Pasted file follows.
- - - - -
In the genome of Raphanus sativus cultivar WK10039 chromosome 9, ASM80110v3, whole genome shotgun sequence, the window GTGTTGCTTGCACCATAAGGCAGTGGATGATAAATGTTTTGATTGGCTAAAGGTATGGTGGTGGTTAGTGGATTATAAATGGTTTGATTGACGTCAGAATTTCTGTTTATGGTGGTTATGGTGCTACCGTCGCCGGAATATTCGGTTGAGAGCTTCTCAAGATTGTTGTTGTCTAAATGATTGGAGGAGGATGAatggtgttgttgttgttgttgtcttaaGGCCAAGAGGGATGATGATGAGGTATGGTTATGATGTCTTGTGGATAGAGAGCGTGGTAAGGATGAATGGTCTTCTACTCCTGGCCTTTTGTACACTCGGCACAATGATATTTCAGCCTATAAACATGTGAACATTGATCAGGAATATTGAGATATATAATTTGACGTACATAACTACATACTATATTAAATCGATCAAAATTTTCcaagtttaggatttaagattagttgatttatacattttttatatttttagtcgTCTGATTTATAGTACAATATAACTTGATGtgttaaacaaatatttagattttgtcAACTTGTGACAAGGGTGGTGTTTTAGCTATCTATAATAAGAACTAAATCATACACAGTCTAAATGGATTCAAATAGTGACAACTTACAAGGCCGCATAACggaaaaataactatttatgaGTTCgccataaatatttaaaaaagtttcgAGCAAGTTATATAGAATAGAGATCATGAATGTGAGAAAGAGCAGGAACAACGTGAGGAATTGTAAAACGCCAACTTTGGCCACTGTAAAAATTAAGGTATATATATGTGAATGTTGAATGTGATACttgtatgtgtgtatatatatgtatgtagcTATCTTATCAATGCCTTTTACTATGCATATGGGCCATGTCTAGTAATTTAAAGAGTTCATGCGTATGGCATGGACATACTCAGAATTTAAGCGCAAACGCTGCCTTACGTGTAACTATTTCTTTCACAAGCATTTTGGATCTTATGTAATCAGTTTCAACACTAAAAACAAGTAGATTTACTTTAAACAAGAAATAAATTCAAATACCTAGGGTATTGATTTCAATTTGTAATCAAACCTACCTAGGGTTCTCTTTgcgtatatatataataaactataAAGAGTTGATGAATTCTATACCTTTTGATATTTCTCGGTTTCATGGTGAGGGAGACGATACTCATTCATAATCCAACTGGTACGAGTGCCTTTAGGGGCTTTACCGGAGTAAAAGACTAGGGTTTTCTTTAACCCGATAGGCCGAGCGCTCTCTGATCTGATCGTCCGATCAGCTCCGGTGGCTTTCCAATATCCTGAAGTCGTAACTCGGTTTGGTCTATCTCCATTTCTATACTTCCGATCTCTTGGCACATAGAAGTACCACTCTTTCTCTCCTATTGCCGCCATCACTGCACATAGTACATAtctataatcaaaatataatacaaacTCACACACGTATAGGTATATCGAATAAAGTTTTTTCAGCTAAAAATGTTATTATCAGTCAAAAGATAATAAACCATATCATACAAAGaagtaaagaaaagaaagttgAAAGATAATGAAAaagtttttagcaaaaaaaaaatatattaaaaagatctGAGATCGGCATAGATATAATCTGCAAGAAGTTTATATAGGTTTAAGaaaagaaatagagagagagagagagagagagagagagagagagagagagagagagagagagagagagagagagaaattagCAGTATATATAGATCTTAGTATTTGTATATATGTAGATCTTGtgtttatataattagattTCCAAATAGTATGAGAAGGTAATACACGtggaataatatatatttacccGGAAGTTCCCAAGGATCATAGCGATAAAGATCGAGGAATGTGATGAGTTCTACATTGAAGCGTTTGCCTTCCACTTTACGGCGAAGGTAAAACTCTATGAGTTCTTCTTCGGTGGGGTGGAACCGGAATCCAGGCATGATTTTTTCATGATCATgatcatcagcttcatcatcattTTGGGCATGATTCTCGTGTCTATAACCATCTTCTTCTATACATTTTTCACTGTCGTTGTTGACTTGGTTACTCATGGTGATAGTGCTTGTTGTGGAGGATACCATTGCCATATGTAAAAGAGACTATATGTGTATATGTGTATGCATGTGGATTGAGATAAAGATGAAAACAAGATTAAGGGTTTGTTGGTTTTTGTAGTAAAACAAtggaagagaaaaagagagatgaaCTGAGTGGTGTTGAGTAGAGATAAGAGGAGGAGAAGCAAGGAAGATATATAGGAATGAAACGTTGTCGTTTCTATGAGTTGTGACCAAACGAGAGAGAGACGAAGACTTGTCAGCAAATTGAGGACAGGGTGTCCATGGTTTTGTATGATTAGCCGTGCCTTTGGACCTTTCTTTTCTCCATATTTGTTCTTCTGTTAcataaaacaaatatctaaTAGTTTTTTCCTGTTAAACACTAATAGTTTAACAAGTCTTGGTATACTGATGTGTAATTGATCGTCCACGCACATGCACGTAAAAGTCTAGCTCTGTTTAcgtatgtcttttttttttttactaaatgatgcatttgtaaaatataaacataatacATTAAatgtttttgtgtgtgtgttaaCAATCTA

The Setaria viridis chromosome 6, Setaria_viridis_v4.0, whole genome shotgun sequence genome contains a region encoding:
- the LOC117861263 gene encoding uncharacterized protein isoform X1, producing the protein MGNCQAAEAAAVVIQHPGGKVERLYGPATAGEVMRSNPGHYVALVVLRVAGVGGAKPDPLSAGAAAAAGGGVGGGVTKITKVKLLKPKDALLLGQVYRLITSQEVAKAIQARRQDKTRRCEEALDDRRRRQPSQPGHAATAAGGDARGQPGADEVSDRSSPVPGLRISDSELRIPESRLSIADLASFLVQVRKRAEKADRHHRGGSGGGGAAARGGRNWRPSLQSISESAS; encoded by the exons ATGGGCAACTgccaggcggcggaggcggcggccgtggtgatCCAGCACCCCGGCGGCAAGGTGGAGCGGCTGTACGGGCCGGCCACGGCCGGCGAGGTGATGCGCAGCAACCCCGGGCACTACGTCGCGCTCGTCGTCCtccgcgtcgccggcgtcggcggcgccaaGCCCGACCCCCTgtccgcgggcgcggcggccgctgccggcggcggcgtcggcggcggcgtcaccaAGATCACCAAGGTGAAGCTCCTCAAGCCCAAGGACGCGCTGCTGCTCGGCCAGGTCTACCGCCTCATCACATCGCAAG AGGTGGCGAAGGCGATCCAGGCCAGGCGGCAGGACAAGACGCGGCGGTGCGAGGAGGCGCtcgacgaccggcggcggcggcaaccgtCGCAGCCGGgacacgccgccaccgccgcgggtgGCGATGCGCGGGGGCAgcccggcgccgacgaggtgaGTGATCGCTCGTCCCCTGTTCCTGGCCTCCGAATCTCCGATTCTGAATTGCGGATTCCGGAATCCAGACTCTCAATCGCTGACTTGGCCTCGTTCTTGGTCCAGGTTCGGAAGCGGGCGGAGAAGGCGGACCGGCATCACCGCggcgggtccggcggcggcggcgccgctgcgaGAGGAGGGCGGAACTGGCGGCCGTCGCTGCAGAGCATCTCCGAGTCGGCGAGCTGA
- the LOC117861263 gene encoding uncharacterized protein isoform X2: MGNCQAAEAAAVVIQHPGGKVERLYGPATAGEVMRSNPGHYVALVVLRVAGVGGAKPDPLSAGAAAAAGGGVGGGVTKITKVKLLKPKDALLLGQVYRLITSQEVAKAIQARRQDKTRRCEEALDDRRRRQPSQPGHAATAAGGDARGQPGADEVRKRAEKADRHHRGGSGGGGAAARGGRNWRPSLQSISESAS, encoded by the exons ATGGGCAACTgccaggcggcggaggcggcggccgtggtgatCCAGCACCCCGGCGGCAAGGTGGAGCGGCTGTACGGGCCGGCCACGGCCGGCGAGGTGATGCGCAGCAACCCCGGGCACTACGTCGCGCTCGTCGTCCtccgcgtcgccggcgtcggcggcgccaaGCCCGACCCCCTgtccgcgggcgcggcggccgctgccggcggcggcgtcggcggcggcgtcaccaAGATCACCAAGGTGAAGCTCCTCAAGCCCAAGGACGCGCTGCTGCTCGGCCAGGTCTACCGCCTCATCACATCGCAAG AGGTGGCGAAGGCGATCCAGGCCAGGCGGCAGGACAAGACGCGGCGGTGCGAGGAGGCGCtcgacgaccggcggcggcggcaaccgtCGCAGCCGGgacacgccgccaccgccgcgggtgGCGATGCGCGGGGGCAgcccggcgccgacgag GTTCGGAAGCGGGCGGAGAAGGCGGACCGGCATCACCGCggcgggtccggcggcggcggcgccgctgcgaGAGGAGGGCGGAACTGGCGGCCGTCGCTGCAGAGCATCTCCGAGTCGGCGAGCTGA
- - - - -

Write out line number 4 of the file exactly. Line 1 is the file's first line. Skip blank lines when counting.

- the LOC117861263 gene encoding uncharacterized protein isoform X2: MGNCQAAEAAAVVIQHPGGKVERLYGPATAGEVMRSNPGHYVALVVLRVAGVGGAKPDPLSAGAAAAAGGGVGGGVTKITKVKLLKPKDALLLGQVYRLITSQEVAKAIQARRQDKTRRCEEALDDRRRRQPSQPGHAATAAGGDARGQPGADEVRKRAEKADRHHRGGSGGGGAAARGGRNWRPSLQSISESAS, encoded by the exons ATGGGCAACTgccaggcggcggaggcggcggccgtggtgatCCAGCACCCCGGCGGCAAGGTGGAGCGGCTGTACGGGCCGGCCACGGCCGGCGAGGTGATGCGCAGCAACCCCGGGCACTACGTCGCGCTCGTCGTCCtccgcgtcgccggcgtcggcggcgccaaGCCCGACCCCCTgtccgcgggcgcggcggccgctgccggcggcggcgtcggcggcggcgtcaccaAGATCACCAAGGTGAAGCTCCTCAAGCCCAAGGACGCGCTGCTGCTCGGCCAGGTCTACCGCCTCATCACATCGCAAG AGGTGGCGAAGGCGATCCAGGCCAGGCGGCAGGACAAGACGCGGCGGTGCGAGGAGGCGCtcgacgaccggcggcggcggcaaccgtCGCAGCCGGgacacgccgccaccgccgcgggtgGCGATGCGCGGGGGCAgcccggcgccgacgag GTTCGGAAGCGGGCGGAGAAGGCGGACCGGCATCACCGCggcgggtccggcggcggcggcgccgctgcgaGAGGAGGGCGGAACTGGCGGCCGTCGCTGCAGAGCATCTCCGAGTCGGCGAGCTGA